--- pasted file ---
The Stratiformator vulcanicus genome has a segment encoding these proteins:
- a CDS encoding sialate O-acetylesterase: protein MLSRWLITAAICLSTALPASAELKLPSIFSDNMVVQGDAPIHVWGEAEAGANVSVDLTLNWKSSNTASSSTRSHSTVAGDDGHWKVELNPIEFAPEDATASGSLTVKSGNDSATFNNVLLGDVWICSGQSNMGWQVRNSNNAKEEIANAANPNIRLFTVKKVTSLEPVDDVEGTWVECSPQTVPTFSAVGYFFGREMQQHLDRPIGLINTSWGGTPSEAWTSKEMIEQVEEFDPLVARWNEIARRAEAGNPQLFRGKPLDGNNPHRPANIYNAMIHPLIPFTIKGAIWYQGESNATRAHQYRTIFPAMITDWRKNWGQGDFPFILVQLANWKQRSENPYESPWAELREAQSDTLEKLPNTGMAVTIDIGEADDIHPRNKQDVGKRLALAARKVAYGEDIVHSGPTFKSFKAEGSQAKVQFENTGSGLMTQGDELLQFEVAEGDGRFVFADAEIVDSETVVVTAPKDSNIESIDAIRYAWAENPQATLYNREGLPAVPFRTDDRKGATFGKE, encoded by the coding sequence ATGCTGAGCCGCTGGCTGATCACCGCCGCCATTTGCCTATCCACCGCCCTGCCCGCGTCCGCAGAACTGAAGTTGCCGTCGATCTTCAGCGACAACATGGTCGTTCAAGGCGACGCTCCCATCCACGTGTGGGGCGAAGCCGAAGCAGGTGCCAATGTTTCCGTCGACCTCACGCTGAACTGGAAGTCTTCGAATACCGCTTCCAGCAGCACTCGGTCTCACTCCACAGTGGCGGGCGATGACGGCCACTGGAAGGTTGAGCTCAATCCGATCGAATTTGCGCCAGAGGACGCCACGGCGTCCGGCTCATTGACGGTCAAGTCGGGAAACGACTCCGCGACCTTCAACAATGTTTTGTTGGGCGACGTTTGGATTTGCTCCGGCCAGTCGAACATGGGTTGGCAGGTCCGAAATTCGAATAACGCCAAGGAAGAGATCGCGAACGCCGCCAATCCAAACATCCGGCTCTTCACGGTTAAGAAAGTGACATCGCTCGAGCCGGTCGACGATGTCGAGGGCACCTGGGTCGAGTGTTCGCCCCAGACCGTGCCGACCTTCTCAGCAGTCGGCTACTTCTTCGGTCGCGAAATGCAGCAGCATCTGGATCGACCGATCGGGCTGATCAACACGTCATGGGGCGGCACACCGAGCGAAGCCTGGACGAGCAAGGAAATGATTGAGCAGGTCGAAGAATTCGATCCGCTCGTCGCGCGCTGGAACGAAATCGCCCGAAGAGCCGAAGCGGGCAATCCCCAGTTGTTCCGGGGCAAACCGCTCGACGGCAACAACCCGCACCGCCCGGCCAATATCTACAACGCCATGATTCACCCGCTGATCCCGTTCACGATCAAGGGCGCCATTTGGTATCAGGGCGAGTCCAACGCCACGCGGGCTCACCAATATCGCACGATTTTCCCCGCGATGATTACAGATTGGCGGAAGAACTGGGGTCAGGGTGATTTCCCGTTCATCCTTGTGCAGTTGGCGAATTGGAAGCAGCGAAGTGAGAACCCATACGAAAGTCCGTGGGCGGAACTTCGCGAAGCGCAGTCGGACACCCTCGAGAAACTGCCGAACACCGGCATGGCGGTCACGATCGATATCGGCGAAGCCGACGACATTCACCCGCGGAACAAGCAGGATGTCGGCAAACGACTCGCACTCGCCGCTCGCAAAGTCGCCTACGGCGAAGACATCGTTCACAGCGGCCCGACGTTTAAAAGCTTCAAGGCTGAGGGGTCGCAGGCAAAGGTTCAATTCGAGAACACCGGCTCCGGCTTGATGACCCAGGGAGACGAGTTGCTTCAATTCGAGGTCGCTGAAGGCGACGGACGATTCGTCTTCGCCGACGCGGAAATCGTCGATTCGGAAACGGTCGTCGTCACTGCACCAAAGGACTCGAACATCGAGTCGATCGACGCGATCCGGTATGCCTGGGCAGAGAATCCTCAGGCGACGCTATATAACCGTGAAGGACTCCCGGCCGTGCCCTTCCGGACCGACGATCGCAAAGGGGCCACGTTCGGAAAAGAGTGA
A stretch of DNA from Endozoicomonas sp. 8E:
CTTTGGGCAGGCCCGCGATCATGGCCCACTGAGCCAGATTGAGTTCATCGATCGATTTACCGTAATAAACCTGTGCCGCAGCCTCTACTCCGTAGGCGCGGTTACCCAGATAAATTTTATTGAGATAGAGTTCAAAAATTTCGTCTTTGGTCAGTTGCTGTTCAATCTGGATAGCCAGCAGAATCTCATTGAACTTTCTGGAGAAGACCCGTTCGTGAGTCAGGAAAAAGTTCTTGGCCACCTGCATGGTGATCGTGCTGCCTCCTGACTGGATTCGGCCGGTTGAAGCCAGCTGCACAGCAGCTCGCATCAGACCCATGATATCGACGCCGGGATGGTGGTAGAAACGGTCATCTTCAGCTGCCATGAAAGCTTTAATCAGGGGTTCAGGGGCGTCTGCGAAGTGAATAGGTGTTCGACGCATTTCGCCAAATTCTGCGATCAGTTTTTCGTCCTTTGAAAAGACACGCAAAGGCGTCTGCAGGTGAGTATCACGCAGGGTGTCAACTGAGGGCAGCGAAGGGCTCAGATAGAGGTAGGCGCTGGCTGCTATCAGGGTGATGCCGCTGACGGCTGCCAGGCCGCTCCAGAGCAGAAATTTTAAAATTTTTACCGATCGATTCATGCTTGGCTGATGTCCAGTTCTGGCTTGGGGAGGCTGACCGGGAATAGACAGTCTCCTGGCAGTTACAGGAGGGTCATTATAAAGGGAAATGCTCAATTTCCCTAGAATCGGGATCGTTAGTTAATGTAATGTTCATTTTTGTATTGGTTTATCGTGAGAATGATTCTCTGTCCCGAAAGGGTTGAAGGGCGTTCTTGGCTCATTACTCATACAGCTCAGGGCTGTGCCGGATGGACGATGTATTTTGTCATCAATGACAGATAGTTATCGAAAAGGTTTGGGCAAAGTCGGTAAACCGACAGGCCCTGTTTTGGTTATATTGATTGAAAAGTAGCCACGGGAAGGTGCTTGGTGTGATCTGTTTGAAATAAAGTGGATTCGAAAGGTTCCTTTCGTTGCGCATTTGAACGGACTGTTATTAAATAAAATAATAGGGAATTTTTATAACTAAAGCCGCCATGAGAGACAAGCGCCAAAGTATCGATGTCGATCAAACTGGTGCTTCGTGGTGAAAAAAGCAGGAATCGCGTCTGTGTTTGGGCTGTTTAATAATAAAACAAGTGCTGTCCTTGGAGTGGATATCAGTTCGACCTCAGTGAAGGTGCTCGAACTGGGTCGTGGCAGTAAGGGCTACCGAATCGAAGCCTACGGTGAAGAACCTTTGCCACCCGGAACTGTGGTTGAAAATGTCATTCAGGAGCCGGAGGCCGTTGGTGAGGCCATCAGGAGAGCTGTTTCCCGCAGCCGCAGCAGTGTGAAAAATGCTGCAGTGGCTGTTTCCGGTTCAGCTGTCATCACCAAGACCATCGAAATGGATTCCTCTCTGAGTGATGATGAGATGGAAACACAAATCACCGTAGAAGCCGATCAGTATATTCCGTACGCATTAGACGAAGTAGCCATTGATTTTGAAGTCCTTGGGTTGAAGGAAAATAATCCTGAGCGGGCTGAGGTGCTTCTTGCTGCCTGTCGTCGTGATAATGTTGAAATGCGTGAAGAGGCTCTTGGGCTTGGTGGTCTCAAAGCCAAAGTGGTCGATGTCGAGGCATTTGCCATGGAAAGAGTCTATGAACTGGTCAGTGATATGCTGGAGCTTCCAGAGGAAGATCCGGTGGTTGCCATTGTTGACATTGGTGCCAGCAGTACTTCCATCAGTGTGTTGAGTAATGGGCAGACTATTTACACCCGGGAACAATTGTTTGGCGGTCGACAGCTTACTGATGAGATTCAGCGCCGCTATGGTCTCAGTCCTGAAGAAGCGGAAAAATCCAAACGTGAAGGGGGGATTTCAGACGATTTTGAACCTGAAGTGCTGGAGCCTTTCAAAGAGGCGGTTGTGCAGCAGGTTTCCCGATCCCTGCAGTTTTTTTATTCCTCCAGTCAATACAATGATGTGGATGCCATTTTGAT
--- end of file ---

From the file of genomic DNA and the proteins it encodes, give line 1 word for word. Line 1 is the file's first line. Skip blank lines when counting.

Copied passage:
The Stratiformator vulcanicus genome has a segment encoding these proteins: